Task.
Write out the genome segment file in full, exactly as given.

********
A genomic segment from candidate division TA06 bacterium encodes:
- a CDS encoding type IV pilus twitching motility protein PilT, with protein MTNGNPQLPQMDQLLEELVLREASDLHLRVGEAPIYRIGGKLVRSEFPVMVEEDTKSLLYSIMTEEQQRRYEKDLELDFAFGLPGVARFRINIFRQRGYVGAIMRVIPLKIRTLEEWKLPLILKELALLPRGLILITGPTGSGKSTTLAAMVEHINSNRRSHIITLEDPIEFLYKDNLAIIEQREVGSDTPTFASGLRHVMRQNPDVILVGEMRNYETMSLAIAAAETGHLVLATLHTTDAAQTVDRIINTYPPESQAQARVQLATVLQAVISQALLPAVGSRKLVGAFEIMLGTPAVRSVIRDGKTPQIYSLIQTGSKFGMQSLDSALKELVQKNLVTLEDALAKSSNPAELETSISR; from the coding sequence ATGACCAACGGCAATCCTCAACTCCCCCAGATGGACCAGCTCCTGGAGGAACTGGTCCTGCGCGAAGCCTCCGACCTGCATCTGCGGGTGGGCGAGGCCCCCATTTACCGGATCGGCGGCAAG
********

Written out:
A genomic segment from candidate division TA06 bacterium encodes:
- a CDS encoding type IV pilus twitching motility protein PilT, with protein MTNGNPQLPQMDQLLEELVLREASDLHLRVGEAPIYRIGGKLVRSEFPVMVEEDTKSLLYSIMTEEQQRRYEKDLELDFAFGLPGVARFRINIFRQRGYVGAIMRVIPLKIRTLEEWKLPLILKELALLPRGLILITGPTGSGKSTTLAAMVEHINSNRRSHIITLEDPIEFLYKDNLAIIEQREVGSDTPTFASGLRHVMRQNPDVILVGEMRNYETMSLAIAAAETGHLVLATLHTTDAAQTVDRIINTYPPESQAQARVQLATVLQAVISQALLPAVGSRKLVGAFEIMLGTPAVRSVIRDGKTPQIYSLIQTGSKFGMQSLDSALKELVQKNLVTLEDALAKSSNPAELETSISR; from the coding sequence ATGACCAACGGCAATCCTCAACTCCCCCAGATGGACCAGCTCCTGGAGGAACTGGTCCTGCGCGAAGCCTCCGACCTGCATCTGCGGGTGGGCGAGGCCCCCATTTACCGGATCGGCGGCAAG